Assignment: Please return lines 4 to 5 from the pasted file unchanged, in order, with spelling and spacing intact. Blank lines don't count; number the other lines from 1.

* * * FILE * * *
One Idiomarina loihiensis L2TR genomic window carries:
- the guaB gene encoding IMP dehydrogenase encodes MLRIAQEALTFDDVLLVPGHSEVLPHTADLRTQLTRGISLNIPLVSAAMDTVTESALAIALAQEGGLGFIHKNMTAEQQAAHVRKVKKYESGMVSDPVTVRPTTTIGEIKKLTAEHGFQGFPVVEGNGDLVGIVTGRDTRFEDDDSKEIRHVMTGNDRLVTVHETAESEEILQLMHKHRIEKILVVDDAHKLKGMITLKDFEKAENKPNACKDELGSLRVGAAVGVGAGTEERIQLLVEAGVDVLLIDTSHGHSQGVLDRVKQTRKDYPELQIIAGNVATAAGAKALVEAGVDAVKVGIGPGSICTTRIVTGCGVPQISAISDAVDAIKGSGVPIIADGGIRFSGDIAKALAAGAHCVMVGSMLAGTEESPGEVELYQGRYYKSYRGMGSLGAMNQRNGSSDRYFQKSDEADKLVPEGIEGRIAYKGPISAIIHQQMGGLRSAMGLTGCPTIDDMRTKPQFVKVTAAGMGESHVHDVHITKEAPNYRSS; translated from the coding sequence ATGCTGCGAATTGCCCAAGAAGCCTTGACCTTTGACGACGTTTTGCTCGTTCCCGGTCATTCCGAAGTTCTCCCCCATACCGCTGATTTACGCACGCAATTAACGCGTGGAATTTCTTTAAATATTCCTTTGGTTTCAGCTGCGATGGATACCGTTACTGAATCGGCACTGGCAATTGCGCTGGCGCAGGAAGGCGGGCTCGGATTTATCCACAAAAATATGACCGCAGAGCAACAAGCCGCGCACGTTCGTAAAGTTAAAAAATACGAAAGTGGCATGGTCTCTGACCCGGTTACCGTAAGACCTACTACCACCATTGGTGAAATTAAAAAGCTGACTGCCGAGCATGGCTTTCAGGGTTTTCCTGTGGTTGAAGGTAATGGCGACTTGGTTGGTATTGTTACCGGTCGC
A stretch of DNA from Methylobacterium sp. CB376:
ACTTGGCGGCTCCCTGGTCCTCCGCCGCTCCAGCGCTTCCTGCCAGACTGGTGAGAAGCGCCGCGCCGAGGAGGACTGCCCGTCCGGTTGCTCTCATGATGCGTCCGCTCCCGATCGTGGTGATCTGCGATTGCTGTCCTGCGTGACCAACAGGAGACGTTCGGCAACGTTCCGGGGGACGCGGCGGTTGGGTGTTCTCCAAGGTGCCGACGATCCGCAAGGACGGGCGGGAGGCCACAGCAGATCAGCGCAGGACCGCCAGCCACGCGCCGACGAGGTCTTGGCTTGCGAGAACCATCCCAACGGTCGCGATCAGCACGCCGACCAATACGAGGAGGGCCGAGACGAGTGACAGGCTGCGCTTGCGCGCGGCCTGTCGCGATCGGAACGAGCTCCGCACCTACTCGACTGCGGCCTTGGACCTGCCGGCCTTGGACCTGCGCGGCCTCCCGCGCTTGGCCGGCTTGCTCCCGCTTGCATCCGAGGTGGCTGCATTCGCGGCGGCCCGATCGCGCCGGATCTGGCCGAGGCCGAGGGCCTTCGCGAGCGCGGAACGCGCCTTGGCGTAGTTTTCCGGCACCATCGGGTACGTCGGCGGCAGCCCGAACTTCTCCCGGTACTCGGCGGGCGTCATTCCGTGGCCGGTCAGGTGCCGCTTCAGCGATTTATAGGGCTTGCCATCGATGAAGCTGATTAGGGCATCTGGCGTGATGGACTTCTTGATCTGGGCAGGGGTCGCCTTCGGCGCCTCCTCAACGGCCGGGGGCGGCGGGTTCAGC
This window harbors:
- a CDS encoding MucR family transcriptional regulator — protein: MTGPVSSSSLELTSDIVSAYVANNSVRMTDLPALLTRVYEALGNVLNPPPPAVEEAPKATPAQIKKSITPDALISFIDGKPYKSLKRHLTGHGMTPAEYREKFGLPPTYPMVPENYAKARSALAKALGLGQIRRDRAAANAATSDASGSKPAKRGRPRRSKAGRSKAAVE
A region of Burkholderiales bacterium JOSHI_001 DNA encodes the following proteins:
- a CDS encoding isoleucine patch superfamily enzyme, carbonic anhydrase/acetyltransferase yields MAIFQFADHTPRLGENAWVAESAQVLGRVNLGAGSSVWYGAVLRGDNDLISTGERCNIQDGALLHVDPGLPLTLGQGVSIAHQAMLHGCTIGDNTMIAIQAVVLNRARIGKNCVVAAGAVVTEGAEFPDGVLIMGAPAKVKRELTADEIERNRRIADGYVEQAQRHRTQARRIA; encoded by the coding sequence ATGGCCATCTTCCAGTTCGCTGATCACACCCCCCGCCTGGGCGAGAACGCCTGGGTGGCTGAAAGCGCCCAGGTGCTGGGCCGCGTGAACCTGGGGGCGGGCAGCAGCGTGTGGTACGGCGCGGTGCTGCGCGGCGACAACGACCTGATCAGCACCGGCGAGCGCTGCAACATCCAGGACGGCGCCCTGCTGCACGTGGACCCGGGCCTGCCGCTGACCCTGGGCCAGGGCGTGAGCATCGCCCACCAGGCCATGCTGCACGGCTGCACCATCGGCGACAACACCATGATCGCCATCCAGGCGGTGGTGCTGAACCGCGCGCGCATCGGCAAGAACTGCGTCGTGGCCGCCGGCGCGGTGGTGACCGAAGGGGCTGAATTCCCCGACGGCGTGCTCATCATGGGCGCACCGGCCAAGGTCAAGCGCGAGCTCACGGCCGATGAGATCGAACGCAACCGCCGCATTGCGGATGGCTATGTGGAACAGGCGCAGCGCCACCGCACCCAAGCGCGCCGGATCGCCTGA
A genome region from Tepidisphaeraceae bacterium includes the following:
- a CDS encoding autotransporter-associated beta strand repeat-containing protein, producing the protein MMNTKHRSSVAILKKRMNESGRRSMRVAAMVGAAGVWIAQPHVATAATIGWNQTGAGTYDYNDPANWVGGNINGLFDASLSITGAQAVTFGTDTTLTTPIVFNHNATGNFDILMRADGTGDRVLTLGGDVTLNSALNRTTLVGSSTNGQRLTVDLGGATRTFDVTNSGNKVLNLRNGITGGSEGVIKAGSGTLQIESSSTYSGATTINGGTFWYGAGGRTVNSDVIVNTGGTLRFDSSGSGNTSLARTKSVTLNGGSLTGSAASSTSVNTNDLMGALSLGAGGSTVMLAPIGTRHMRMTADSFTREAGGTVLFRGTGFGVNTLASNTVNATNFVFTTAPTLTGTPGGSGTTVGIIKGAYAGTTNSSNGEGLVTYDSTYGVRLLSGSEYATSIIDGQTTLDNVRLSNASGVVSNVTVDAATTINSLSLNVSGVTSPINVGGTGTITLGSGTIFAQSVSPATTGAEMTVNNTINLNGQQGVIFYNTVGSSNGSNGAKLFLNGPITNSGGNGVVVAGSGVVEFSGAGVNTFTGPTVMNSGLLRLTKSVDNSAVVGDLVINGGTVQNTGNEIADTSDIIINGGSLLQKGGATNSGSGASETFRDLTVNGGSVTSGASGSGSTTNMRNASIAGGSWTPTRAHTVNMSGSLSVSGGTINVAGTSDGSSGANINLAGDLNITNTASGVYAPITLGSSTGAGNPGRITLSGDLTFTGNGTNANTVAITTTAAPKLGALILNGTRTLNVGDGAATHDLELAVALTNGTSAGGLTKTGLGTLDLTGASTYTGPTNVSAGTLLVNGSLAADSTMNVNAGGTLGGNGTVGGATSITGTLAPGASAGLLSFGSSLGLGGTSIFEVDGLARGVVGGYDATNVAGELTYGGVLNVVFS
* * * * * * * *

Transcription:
ACTTGGCGGCTCCCTGGTCCTCCGCCGCTCCAGCGCTTCCTGCCAGACTGGTGAGAAGCGCCGCGCCGAGGAGGACTGCCCGTCCGGTTGCTCTCATGATGCGTCCGCTCCCGATCGTGGTGATCTGCGATTGCTGTCCTGCGTGACCAACAGGAGACGTTCGGCAACGTTCCGGGGGACGCGGCGGTTGGGTGTTCTCCAAGGTGCCGACGATCCGCAAGGACGGGCGGGAGGCCACAGCAGATCAGCGCAGGACCGCCAGCCACGCGCCGACGAGGTCTTGGCTTGCGAGAACCATCCCAACGGTCGCGATCAGCACGCCGACCAATACGAGGAGGGCCGAGACGAGTGACAGGCTGCGCTTGCGCGCGGCCTGTCGCGATCGGAACGAGCTCCGCACCTACTCGACTGCGGCCTTGGACCTGCCGGCCTTGGACCTGCGCGGCCTCCCGCGCTTGGCCGGCTTGCTCCCGCTTGCATCCGAGGTGGCTGCATTCGCGGCGGCCCGATCGCGCCGGATCTGGCCGAGGCCGAGGGCCTTCGCGAGCGCGGAACGCGCCTTGGCGTAGTTTTCCGGCACCATCGGGTACGTCGGCGGCAGCCCGAACTTCTCCCGGTACTCGGCGGGCGTCATTCCGTGGCCGGTCAGGTGCCGCTTCAGCGATTTATAGGGCTTGCCATCGATGAAGCTGATTAGGGCATCTGGCGTGATGGACTTCTTGATCTGGGCAGGGGTCGCCTTCGGCGCCTCCTCAACGGCCGGGGGCGGCGGGTTCAGC
This window harbors: